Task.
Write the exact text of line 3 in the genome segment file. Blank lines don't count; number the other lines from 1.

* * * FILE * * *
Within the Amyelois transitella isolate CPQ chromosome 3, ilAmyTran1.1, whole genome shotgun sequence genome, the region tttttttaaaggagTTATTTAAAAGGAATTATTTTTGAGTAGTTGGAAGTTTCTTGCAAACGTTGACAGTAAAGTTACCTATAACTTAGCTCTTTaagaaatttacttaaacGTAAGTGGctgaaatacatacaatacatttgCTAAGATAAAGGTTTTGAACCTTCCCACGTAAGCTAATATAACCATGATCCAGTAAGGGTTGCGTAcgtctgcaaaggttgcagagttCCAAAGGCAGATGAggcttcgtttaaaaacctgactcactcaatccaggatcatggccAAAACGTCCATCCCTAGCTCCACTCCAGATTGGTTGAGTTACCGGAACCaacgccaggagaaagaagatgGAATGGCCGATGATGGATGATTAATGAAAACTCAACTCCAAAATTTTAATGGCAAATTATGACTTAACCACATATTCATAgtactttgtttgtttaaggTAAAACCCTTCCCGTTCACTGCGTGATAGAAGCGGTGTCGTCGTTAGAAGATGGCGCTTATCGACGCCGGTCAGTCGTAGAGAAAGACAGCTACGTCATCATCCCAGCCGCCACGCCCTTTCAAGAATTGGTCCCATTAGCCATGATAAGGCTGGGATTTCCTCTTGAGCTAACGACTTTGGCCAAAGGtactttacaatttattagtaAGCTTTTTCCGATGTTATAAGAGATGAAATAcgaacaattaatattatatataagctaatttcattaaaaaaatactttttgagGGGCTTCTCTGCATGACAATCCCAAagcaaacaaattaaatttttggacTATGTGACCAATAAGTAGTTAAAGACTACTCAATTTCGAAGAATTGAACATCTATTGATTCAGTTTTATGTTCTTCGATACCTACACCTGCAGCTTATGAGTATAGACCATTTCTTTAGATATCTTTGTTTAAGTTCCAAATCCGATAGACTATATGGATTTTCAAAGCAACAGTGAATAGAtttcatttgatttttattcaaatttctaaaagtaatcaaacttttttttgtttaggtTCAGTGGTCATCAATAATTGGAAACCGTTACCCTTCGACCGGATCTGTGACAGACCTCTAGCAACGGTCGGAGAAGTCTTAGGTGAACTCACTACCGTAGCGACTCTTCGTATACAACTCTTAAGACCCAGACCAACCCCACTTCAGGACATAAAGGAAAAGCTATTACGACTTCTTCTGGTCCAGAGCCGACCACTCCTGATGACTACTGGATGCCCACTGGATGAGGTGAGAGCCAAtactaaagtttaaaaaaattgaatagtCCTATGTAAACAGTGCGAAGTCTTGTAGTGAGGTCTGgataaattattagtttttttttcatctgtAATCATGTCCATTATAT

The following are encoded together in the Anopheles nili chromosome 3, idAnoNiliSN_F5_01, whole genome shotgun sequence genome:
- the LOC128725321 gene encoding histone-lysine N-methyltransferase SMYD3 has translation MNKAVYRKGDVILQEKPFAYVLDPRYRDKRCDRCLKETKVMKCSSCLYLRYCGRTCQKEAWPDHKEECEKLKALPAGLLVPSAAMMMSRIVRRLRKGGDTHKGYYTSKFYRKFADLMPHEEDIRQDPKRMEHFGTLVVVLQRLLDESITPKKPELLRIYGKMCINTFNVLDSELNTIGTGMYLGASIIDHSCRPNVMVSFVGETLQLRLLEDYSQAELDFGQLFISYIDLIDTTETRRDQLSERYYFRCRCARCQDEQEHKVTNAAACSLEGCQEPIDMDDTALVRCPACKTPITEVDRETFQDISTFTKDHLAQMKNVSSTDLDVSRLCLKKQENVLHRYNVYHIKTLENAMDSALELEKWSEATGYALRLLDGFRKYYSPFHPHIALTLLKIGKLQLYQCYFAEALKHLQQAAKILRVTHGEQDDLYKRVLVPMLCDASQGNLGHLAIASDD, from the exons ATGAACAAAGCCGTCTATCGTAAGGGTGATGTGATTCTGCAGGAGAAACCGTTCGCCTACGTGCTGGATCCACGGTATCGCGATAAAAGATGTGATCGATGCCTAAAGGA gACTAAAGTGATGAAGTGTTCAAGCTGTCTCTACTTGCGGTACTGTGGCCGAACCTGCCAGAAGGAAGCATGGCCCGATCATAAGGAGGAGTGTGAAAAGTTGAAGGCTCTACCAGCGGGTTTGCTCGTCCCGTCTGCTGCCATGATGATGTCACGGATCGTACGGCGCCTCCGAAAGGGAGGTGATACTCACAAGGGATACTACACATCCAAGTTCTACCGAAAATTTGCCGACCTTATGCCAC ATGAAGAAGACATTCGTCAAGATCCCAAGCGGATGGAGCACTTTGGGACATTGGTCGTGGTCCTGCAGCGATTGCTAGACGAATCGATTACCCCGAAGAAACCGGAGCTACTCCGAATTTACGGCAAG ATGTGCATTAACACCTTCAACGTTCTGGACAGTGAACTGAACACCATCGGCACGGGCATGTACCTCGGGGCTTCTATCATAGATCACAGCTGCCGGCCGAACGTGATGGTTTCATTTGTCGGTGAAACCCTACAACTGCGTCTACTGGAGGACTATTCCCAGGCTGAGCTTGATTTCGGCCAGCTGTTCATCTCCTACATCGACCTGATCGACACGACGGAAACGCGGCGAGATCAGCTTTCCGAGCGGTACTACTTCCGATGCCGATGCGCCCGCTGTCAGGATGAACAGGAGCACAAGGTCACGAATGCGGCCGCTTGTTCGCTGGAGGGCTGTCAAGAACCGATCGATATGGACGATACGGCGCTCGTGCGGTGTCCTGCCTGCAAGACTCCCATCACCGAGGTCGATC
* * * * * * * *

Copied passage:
- the LOC128725321 gene encoding histone-lysine N-methyltransferase SMYD3 has translation MNKAVYRKGDVILQEKPFAYVLDPRYRDKRCDRCLKETKVMKCSSCLYLRYCGRTCQKEAWPDHKEECEKLKALPAGLLVPSAAMMMSRIVRRLRKGGDTHKGYYTSKFYRKFADLMPHEEDIRQDPKRMEHFGTLVVVLQRLLDESITPKKPELLRIYGKMCINTFNVLDSELNTIGTGMYLGASIIDHSCRPNVMVSFVGETLQLRLLEDYSQAELDFGQLFISYIDLIDTTETRRDQLSERYYFRCRCARCQDEQEHKVTNAAACSLEGCQEPIDMDDTALVRCPACKTPITEVDRETFQDISTFTKDHLAQMKNVSSTDLDVSRLCLKKQENVLHRYNVYHIKTLENAMDSALELEKWSEATGYALRLLDGFRKYYSPFHPHIALTLLKIGKLQLYQCYFAEALKHLQQAAKILRVTHGEQDDLYKRVLVPMLCDASQGNLGHLAIASDD, from the exons ATGAACAAAGCCGTCTATCGTAAGGGTGATGTGATTCTGCAGGAGAAACCGTTCGCCTACGTGCTGGATCCACGGTATCGCGATAAAAGATGTGATCGATGCCTAAAGGA gACTAAAGTGATGAAGTGTTCAAGCTGTCTCTACTTGCGGTACTGTGGCCGAACCTGCCAGAAGGAAGCATGGCCCGATCATAAGGAGGAGTGTGAAAAGTTGAAGGCTCTACCAGCGGGTTTGCTCGTCCCGTCTGCTGCCATGATGATGTCACGGATCGTACGGCGCCTCCGAAAGGGAGGTGATACTCACAAGGGATACTACACATCCAAGTTCTACCGAAAATTTGCCGACCTTATGCCAC ATGAAGAAGACATTCGTCAAGATCCCAAGCGGATGGAGCACTTTGGGACATTGGTCGTGGTCCTGCAGCGATTGCTAGACGAATCGATTACCCCGAAGAAACCGGAGCTACTCCGAATTTACGGCAAG ATGTGCATTAACACCTTCAACGTTCTGGACAGTGAACTGAACACCATCGGCACGGGCATGTACCTCGGGGCTTCTATCATAGATCACAGCTGCCGGCCGAACGTGATGGTTTCATTTGTCGGTGAAACCCTACAACTGCGTCTACTGGAGGACTATTCCCAGGCTGAGCTTGATTTCGGCCAGCTGTTCATCTCCTACATCGACCTGATCGACACGACGGAAACGCGGCGAGATCAGCTTTCCGAGCGGTACTACTTCCGATGCCGATGCGCCCGCTGTCAGGATGAACAGGAGCACAAGGTCACGAATGCGGCCGCTTGTTCGCTGGAGGGCTGTCAAGAACCGATCGATATGGACGATACGGCGCTCGTGCGGTGTCCTGCCTGCAAGACTCCCATCACCGAGGTCGATC